The frame, barrel and cylinder were all marked with the serial number, and they match on this one.
The frame, barrel and cylinder were all marked with the serial number, and they match on this one.

The markings on my Smith & Wesson Victory model tell quite the tale. Marked on the lower right front side of the frame, there’s the D-arrow-D, indicating it was accepted for use by Australia during the war. Below that, there’s the FTR/MA 54. This indicates that it received a through factory inspection or overhaul, in 1954, at the Lithgow Arsenal. (FTR: Thorough Factory Repair.)

Then, there’s the L-arrow-19 marking and another arrow next to it, which is more info. The L-arrow-19 is the inspector’s markings, indicating that it passed its inspection after rebuild, and the arrow next to it is the property mark used by Australia after the war. S&W provided some 571,000 revolvers to the British, but of those, only 8,000 went to Australia, so that makes the non-U.S. marked ones rare. Mine has both markings, so it’s one of the Lend-Lease revolvers.

The FTR on mine probably required a re-parkerizing, because the US Property stamping is rather light, even though mine is in the half-million range of serial numbers. So, in 1954, it got pulled out of whatever depot it was in, inspected, rebuilt, parkerized and sent back into inventory.

The serial numbers on the frame, barrel and cylinder all match, as they should, on any prewar or wartime revolver, also known as the “five-screw” model—so-called because there are four screws holding the sideplate on and another on the front of the frame to tension the cylinder lock bolt spring. On the left side is Vega Sac Ca., which was the importer who brought a bunch of these Australian revolvers into the U.S. back in the 1980s.

The barrel is marked “38 S&W Ctg,” which means no Special.
The barrel is marked “38 S&W Ctg,” which means no Special.

It was relatively common back in the 1950s and 1960s to find the Commonwealth Victory Models with reamed chambers. The .38 S&W ammo wasn’t common and less powerful than .38 Special. So, enterprising hacks would pop a .38 Special reamer into the chambers and lengthen them enough to accept .38 Special ammo.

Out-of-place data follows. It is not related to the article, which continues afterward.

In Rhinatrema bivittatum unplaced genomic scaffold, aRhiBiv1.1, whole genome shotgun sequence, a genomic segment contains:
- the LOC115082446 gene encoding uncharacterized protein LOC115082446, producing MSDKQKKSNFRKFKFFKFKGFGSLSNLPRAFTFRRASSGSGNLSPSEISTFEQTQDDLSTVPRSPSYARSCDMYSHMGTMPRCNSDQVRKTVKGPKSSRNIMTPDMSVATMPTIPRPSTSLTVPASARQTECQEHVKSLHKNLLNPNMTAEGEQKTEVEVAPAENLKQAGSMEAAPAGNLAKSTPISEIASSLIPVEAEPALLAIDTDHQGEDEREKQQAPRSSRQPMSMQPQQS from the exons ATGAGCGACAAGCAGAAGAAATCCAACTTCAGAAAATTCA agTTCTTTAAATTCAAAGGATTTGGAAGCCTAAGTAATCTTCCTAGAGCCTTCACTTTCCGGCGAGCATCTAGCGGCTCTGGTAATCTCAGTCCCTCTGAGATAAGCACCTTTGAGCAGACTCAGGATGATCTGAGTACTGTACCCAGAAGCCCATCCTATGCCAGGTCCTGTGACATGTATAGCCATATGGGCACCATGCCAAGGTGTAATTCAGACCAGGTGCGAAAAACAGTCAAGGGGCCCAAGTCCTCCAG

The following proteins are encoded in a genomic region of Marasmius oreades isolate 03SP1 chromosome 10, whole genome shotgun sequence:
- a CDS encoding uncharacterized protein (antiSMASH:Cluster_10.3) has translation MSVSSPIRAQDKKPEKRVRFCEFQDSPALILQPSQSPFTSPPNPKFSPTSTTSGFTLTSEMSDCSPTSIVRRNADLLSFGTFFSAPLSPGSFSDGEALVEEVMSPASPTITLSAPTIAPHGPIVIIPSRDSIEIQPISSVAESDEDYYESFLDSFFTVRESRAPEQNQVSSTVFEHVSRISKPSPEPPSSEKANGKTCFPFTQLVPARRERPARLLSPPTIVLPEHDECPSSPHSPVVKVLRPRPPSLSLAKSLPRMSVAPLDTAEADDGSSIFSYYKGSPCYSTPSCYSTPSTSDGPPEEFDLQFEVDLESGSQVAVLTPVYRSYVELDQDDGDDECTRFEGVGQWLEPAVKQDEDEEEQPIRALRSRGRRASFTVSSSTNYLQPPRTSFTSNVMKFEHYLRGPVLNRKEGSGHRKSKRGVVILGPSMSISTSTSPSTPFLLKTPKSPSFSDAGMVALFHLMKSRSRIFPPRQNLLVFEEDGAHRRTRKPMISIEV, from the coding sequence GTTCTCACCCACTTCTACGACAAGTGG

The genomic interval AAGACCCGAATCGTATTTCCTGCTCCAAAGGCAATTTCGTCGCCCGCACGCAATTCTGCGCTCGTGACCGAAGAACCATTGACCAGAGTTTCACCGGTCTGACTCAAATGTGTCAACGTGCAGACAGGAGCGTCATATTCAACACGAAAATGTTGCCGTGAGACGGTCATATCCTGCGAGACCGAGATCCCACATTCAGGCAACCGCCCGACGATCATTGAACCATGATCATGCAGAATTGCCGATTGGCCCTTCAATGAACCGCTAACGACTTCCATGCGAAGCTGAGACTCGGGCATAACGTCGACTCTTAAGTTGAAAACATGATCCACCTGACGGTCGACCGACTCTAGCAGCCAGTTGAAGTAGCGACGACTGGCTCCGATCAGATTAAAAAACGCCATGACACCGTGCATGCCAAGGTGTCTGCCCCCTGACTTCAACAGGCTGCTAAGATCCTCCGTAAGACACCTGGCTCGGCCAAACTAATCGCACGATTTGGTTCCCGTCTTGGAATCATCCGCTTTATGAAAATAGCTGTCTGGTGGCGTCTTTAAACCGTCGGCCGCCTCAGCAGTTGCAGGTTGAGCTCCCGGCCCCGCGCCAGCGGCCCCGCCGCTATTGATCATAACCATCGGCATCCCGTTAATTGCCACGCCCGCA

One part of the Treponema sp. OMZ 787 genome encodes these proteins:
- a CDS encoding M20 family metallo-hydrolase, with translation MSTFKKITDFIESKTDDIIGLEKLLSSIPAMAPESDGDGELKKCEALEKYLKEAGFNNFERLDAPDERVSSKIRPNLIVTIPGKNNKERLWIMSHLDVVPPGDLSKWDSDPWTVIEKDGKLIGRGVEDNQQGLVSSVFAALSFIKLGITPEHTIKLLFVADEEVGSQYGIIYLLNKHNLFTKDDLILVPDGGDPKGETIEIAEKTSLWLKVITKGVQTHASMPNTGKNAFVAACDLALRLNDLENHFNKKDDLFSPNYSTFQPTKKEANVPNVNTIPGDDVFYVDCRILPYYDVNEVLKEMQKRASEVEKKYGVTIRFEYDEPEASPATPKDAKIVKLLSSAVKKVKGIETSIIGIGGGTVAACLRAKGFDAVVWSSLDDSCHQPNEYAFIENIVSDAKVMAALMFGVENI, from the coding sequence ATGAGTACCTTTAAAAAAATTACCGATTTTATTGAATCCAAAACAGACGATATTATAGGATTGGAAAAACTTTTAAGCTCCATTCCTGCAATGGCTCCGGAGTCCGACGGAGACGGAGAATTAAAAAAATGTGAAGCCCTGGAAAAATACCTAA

The result was a revolver that was less accurate, but superb at destroying brass. The .38 S&W case is larger in diameter than the Special, in order to accept the .360- to .361-inch diameter bullets. The Special case expands into the larger chamber, at least up to the point where the Special reamer made the cylinder the “proper” diameter. Fired cases in such a revolver are ugly and ruined. But, back in the ’50s and ’60s, few reloaded, and those who had such a Smith & Wesson Victory model didn’t care.

Respect Your Elders

As indicated by the markings, mine was imported by the Vega company, out of Sacramento, California (before the West Coast went completely crazy). It’s still in .38 S&W—which is a good thing, because it’s amazingly accurate. For a revolver that’s now over 75 years old, chambered in a cartridge designed almost a century and a half ago, it’s a tack-driver. One group in particular I have to keep as a bragging group: Five shots, 25 yards, over sandbags, all into a one-hole group.

Now, a 146-grain bullet at a paltry 600 fps isn’t exactly the hammer of Thor. However, it’s a tack-driver, and once I get some Commonwealth-equivalent ammo loaded up, I’ll be stylin’. That one calls for a 200-grain lead round-nosed bullet at something like 650 fps, which still isn’t a magnum, but was deemed good enough for the British. I’ve got bullets coming from Matt’s Bullets of the proper type and dies from RCBS, and once they’re here, we’ll see what a pinch or a pinch and a half of fast-burning powder gets us.

A group like this makes it hard not to brag. But this is mostly the doing of the Victory Model.
A group like this makes it hard not to brag. But this is mostly the doing of the Victory Model.

The Luger gets the glory. The 1911 got IPSC. Various .38 Specials won bull’s-eye and PPC matches for decades, and still do. But this Victory model might well have ridden in a holster across the Pacific, dodging kamikazes, assaulting islands, or riding in aircraft. Heck, even if it spent the entire war just guarding supplies, that’s honest service, and that’s enough to make it collectible.

I still haven’t found the answer to why, when they switched from 200-grain lead bullets to FMJ bullets, the British and their allies dropped the weight down to 178 grains. I mean, really? But if I do ever find out, I’ll let you know.

SW Data

S&W Victory Model Specs:
Action: Double-Action
Caliber: .38 S&W
Capacity: 6 rounds
Barrel: 5 inches
Length: 9.75 inches
Weight: 26 ounces
Trigger: 5 pounds, 2 ounces SA; 12 pounds DA
Finish: Parkerized

The article originally appeared in the March 2021 issue of Gun Digest the Magazine.